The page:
The championship series of Little League baseball, held each August in Williamsport, Pennsylvania. While Little League Baseball itself sponsors many age divisions with their own championships, the level officially dubbed "Little League" is age 11-12, and that is the age level of LLWS teams.

Although the formats and regional breakdowns have changed many times over the years, the common thread is two double-elimination brackets, one for U.S.-based teams and one for non-U.S. The champs of each bracket meet in the single-elimination final, televised nationwide in the U.S. by ABC.

The teams playing in this series are not the LL teams you'd find going down to your local municipal park on a spring evening, wearing the hats and names of randomly selected major league clubs. Those teams are drafted selections from the entire player pool, meant to (theoretically) ensure an even distribution of talent across the league*. After each league's regular season, an all-star team is selected; these teams first play in area tournaments for their metro area, from which they can advance to the state level, then regional. (Similar structures exist for non-U.S. teams.) The regional champs advance to Williamsport.

In 2001, 16 teams total advanced to the series, necessitating that each bracket be broken up into two pools, from which 2 semi-finalists each would advance. The brackets were as follows, with regional winners' cities listed:

Through the 1970s and 1980s, the tournament was dominated by teams from Taiwan (14 out of 21 champions 1971-1991 were Taiwanese). A particularly long string was broken in 1989 by a team from Trumbull, Connecticut who became U.S. national heroes; the winning pitcher in the final against the Taiwanese was Chris Drury, later to become an NHL Calder Trophy winner with the Colorado Avalanche (now playing with the Calgary Flames). Not long after this string, it was discovered that the Taiwanese leagues had been cheating in two different ways; first, their leagues had been drawing from pools of 16,000-20,000 children, as opposed to the regulation 4,000-7,000, and second, many of their players were playing on falsified birth certificates anyway -- the players were actually 14 and 15 years old. Since this was discovered, only two of nine champs have been from Taiwan, a more reasonable number.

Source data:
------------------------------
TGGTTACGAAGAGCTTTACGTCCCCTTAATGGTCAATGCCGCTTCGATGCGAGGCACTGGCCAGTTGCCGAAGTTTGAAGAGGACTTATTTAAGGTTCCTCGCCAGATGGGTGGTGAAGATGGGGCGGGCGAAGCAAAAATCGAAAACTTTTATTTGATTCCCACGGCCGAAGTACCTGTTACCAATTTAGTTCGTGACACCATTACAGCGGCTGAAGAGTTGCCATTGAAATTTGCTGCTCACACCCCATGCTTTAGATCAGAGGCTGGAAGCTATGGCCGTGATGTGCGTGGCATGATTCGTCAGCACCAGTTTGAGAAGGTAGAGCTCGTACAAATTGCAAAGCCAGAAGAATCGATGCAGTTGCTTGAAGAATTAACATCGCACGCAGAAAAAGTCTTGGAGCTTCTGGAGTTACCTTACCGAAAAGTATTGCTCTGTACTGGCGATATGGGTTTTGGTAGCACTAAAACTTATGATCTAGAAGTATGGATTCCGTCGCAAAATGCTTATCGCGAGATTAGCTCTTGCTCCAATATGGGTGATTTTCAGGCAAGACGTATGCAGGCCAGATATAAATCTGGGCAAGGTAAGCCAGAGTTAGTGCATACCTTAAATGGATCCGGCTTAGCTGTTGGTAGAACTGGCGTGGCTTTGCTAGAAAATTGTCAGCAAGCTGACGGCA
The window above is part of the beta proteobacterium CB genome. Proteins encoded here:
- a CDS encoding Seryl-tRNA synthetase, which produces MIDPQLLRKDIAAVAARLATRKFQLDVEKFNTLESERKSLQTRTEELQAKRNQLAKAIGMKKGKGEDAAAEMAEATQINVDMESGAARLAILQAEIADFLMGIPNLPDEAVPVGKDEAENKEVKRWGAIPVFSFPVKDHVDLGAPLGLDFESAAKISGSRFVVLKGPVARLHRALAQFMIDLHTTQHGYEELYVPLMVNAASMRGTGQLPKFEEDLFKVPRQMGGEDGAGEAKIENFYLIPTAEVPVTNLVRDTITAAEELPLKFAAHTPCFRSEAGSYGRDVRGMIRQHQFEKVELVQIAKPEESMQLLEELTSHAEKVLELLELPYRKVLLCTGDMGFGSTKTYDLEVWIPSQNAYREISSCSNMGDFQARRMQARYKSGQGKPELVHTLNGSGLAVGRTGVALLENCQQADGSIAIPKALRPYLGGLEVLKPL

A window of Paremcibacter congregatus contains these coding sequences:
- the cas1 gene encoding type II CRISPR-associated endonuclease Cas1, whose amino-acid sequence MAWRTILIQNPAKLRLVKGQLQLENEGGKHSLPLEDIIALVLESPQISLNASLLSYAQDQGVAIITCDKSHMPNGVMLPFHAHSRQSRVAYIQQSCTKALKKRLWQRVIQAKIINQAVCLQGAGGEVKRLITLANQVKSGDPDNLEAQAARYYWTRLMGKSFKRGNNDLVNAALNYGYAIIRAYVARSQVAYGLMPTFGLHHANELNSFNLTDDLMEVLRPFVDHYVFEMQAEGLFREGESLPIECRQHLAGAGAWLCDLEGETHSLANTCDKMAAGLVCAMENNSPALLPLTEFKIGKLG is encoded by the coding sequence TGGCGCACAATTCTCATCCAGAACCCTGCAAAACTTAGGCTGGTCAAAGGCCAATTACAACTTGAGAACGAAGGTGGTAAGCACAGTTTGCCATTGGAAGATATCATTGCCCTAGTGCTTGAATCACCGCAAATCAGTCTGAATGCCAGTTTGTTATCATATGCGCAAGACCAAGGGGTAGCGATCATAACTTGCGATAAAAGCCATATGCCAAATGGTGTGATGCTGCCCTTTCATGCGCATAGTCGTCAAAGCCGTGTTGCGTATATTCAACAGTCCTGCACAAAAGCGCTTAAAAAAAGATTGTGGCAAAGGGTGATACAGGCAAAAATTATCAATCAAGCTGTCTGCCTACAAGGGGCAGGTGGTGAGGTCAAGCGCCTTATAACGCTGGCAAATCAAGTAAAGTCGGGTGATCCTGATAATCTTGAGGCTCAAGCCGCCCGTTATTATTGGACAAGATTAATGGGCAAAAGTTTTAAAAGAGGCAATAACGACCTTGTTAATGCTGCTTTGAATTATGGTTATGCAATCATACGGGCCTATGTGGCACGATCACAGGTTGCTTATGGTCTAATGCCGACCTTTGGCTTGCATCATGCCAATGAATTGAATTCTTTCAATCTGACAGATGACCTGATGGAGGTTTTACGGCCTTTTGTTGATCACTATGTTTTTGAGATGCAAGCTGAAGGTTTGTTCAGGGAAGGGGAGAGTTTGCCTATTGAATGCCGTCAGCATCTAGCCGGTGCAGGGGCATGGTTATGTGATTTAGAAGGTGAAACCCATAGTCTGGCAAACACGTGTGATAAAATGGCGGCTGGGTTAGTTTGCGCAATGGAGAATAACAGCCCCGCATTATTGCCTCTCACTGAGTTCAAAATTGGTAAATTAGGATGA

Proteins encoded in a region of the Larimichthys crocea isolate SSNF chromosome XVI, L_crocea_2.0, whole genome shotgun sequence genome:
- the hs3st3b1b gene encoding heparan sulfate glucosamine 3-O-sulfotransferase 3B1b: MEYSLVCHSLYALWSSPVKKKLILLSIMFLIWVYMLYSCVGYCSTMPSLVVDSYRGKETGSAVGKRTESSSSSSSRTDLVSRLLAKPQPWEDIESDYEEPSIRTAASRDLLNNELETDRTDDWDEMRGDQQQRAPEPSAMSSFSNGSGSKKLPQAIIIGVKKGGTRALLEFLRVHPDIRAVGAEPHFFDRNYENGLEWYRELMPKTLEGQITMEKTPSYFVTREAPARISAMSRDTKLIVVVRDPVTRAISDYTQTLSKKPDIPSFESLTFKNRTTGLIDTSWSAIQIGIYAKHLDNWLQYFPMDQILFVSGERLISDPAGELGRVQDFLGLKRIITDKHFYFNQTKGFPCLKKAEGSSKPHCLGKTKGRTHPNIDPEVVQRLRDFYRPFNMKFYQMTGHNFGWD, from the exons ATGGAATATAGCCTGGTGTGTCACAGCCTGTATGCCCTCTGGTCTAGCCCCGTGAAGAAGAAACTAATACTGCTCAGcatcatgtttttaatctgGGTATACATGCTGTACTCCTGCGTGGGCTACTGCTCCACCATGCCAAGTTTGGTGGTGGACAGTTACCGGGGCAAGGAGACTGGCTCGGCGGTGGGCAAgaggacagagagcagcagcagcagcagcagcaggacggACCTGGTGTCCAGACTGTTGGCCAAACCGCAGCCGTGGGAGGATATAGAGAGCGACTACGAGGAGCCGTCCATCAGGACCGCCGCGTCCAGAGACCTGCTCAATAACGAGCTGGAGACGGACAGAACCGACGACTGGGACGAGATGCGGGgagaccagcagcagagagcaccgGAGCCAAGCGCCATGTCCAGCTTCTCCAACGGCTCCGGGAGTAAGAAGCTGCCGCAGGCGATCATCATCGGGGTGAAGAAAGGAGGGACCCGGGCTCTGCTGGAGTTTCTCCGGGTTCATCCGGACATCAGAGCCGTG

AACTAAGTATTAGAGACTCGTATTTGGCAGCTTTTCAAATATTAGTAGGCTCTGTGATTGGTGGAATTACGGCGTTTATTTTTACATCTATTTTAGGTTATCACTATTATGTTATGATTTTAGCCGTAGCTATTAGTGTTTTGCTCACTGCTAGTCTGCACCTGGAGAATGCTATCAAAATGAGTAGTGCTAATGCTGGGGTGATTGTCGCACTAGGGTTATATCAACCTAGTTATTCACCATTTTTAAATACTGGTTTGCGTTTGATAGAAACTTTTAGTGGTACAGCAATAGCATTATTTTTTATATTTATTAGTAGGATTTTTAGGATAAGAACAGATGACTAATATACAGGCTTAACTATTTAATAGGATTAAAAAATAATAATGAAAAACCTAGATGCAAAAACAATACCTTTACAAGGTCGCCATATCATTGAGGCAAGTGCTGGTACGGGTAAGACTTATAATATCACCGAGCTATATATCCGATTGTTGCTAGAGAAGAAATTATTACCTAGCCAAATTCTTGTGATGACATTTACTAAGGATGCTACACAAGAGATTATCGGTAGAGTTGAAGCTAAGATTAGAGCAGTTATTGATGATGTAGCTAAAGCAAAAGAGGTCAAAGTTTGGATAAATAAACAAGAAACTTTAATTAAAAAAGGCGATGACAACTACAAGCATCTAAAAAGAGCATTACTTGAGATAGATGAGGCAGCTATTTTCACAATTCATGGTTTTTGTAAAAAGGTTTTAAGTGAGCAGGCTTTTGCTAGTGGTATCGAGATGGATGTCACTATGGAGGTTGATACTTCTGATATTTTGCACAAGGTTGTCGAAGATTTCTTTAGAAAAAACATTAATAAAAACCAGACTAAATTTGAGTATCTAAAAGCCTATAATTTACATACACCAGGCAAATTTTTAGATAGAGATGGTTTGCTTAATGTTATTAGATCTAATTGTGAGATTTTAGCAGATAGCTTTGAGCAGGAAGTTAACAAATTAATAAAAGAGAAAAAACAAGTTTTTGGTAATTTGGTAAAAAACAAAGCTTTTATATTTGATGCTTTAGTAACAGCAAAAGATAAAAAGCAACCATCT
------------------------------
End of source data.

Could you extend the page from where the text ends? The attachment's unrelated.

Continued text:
Since 1997, most preliminary games in the U.S. bracket have been televised by ESPN or ESPN2.

Source: various documents from, personal experience

* A particular "league" can only claim players living in a geographic area usually defined by public school zones; for example, living in the Evergreen Elementary School area meant that I would have played in Huguenot Little League, but had I been in the Crenshaw Elementary School zone as my cousins were, I would have played in Chesterfield Little League.

Here are all the winners of the Little League World Series since 1947, listed with the teams they defeated and the score of the game.

1947: Williamsport, PA beat Lock Haven, PA (16-7)
1948: Lock Haven, PA beat St. Petersburg, FL (6-5)
1949: Hammonton, NJ beat Pensacola, FL (5-0)
1950: Houston, TX beat Bridgeport, CT (2-1)